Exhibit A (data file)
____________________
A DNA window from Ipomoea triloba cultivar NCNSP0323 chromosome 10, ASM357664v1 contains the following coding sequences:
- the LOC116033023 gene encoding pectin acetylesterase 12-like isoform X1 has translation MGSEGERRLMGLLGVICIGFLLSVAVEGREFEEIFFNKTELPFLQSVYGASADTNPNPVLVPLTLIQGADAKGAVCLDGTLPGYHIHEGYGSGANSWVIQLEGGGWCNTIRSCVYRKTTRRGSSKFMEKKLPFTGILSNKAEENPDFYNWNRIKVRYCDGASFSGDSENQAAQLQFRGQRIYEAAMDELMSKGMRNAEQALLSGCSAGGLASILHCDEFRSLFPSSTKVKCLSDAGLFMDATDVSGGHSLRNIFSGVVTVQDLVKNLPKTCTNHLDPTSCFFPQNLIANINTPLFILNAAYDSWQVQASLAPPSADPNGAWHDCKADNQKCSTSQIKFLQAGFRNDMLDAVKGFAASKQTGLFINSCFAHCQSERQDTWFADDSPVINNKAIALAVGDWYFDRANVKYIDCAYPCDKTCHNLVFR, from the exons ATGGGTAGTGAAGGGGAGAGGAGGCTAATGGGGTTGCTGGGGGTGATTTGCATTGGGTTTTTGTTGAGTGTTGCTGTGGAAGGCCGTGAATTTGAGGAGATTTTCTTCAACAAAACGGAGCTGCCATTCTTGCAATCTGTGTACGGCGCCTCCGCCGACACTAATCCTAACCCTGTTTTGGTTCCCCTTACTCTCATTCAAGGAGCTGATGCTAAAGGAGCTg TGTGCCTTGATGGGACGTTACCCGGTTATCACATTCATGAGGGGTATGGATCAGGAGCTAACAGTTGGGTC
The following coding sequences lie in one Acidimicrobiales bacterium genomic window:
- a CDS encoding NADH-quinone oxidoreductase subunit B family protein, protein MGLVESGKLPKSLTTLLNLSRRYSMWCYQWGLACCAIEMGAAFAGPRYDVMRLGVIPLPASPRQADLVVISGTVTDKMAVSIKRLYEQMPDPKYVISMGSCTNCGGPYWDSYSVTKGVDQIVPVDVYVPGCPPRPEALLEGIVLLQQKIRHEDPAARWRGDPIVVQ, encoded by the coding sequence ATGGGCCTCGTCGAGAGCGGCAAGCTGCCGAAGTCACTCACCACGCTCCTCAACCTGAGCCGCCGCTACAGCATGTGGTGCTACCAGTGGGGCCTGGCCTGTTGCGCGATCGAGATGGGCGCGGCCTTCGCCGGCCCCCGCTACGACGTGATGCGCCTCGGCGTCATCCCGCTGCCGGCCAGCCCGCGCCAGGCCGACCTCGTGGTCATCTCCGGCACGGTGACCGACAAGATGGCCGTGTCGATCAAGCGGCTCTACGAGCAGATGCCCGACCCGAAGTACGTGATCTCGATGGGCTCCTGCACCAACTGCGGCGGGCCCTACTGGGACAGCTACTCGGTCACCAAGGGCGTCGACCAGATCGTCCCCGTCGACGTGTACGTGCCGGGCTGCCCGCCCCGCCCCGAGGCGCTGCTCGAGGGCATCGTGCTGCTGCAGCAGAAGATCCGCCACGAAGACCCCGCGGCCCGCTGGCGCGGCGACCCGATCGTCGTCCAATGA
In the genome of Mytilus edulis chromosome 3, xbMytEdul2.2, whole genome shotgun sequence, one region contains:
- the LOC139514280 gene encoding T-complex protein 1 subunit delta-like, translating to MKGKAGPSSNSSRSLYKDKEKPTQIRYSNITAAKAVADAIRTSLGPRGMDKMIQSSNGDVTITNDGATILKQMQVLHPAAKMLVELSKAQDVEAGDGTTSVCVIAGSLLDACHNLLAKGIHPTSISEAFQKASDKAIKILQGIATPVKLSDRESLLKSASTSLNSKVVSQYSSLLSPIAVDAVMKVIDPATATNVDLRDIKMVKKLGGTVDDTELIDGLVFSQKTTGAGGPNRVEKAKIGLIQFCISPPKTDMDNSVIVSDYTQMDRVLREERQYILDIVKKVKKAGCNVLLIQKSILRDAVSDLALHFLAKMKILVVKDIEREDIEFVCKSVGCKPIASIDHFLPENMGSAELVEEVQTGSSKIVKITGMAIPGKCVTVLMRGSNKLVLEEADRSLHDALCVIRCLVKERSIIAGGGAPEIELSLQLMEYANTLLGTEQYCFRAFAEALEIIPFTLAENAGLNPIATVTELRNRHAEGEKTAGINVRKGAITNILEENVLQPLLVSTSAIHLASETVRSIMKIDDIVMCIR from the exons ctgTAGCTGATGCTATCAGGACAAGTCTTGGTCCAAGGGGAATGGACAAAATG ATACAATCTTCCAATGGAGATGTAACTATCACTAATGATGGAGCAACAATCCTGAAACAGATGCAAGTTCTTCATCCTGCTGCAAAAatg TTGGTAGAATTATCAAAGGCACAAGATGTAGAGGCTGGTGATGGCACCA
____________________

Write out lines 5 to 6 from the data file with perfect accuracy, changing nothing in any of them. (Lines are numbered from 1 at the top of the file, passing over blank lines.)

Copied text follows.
In the genome of Mytilus edulis chromosome 3, xbMytEdul2.2, whole genome shotgun sequence, one region contains:
- the LOC139514280 gene encoding T-complex protein 1 subunit delta-like, translating to MKGKAGPSSNSSRSLYKDKEKPTQIRYSNITAAKAVADAIRTSLGPRGMDKMIQSSNGDVTITNDGATILKQMQVLHPAAKMLVELSKAQDVEAGDGTTSVCVIAGSLLDACHNLLAKGIHPTSISEAFQKASDKAIKILQGIATPVKLSDRESLLKSASTSLNSKVVSQYSSLLSPIAVDAVMKVIDPATATNVDLRDIKMVKKLGGTVDDTELIDGLVFSQKTTGAGGPNRVEKAKIGLIQFCISPPKTDMDNSVIVSDYTQMDRVLREERQYILDIVKKVKKAGCNVLLIQKSILRDAVSDLALHFLAKMKILVVKDIEREDIEFVCKSVGCKPIASIDHFLPENMGSAELVEEVQTGSSKIVKITGMAIPGKCVTVLMRGSNKLVLEEADRSLHDALCVIRCLVKERSIIAGGGAPEIELSLQLMEYANTLLGTEQYCFRAFAEALEIIPFTLAENAGLNPIATVTELRNRHAEGEKTAGINVRKGAITNILEENVLQPLLVSTSAIHLASETVRSIMKIDDIVMCIR from the exons ctgTAGCTGATGCTATCAGGACAAGTCTTGGTCCAAGGGGAATGGACAAAATG ATACAATCTTCCAATGGAGATGTAACTATCACTAATGATGGAGCAACAATCCTGAAACAGATGCAAGTTCTTCATCCTGCTGCAAAAatg TTGGTAGAATTATCAAAGGCACAAGATGTAGAGGCTGGTGATGGCACCA